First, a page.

The Pats put together a perfect 16-0 season in 2007, but still ended up losing the Super Bowl to Eli Manning’s New York Giants. The only other team with a perfect season was of course the Miami Dolphins of 1972, and they did win the Super Bowl. Can any other team enjoy an unbeaten regular season in the 16-game era? The Chiefs are Super Bowl favorites in the NFL betting, but it is hard to imagine them winning every game next season.

Most Sacks in a Game – Derrick Thomas (7.0)

Dave Krieg could be forgiven for shuddering whenever he hears the name Derrick Thomas. The Seattle Seahawks QB was on the end of a record-breaking beatdown from Thomas, who sacked him seven times in a single game in 1990. No player has achieved more than 5.5 sacks in a game since then.

Most Interceptions in a Game – Jim Hardy (8)

The opening game of the 1950 season was one to forget for the Cardinals QB, who threw a record-breaking eight interceptions against the defending NFL champion Philadelphia Eagles.

Most Receptions in a Season – Michael Thomas (149)

Indianapolis Colts receiver Marvin Harrison blazed a trail of destruction across the NFL when he made an astonishing 143 receptions in 2002. That left him 31 catches clear of his closest competitor, Hines Ward. Antonio Brown and Julio Jones could not topple his record, and it looked pretty safe. However, New Orleans Saints wide receiver broke that mark in 2019 when he achieved 12 catches for 136 yards in his final game of the season, taking his total to 149.

Most Consecutive Away Wins – San Francisco 49ers (18)

The Niners surged to an impressive 18 consecutive wins on the road between 1988 and 1990. Joe Montana and Steve Young were battling it out for the starting QB role, while Rice was in his pomp, and the 49ers won consecutive Super Bowls during this golden era.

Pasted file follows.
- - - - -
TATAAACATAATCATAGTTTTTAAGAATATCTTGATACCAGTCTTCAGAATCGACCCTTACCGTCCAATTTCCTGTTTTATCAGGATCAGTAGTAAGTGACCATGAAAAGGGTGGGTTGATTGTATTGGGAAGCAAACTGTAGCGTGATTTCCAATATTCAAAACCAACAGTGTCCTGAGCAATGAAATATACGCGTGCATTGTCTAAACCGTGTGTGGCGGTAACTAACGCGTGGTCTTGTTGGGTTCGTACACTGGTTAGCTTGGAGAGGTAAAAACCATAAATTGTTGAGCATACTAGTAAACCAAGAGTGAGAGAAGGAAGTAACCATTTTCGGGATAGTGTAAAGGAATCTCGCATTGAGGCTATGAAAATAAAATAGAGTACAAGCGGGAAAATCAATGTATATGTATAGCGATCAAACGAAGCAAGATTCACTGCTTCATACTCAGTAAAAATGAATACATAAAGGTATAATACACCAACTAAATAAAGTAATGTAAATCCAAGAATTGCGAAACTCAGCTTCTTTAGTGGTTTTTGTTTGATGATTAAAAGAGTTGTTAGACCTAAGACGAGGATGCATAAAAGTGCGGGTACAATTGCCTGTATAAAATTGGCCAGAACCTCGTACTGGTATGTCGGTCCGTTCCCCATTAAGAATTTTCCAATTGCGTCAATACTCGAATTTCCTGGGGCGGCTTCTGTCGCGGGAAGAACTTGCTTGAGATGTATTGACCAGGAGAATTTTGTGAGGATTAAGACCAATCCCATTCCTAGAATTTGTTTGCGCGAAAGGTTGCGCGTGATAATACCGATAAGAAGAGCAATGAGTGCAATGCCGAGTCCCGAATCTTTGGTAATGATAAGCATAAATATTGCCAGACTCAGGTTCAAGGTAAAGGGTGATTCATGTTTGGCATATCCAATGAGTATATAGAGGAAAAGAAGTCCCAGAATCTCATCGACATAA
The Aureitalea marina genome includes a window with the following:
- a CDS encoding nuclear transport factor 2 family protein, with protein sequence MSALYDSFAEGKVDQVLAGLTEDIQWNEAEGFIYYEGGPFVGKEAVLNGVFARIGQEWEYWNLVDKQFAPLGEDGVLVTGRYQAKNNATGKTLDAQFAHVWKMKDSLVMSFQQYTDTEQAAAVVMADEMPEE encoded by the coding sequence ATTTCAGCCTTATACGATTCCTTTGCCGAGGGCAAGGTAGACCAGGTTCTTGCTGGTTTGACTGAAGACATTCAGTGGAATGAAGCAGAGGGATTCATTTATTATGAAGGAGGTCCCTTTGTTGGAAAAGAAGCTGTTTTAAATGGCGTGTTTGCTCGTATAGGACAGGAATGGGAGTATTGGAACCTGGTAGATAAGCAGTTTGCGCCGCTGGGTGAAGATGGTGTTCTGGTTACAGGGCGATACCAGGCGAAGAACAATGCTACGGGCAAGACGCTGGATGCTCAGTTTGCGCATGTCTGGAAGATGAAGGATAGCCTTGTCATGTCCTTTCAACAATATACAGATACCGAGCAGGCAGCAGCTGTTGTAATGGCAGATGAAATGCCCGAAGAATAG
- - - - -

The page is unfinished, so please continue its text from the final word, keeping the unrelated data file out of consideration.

Most Points in a Quarter – Don Hutson (29)

The fabled receiver delivered one of the greatest individual performances of all time during the 1945 season. Hutson scored 29 points – four touchdowns and five PATs – in the second quarter of a game against the Detroit Lions, leading the Green Bay Packers to a 57-21 and vindicating his decision to come out of retirement to play that season.

Most Receiving Yards in a Game – Willie Anderson (336)

Flipper was the star of the show during a 20-17 win for the Rams in 1989. His team looked all but certain to lose to the New Orleans Saints, but Anderson scored a game-tying touchdown deep into the fourth quarter. It went into overtime and Anderson added 40 yards to his total, ultimately receiving for 336 yards. He finished the season with a career-high 1,146 yards off just 44 receptions.

Most Rush Yards in a Season – Eric Dickerson (2,105)

The Hall of Fame running back was electric during the 1984 season. He set a new league record of 2,105 rushing yards in just his second year as a pro, and also led the league for rushing touchdowns. Minnesota Vikings running back Adrian Peterson actually came within 10 yards of breaking Dickerson’s record in 2012, but he could not quite make it.

Most Rush Yards in a Career – Emmitt Smith (18,355)

Smith rushed for more than 1,000 yards in 11 out of 15 seasons in the NFL. He led the league for rushing yards four times in five years during an iconic period for the Dallas Cowboys, and he remains the league leader for career rush yards.

Most Seasons – George Blanda (26)

The evergreen Blanda holds an embarrassment of pro football records. He played in the most seasons (26), led the league for points during the most seasons (8), made the most kicks (943), and he was also the oldest player to appear when he took to the field at the age of 48 in 1975. Blanda is also a joint record holder for the most passing TDs in a game (7), and the most consecutive seasons leading the league for pass completions (3). He does, however, hold one unwanted distinction – most passes intercepted in a season (42).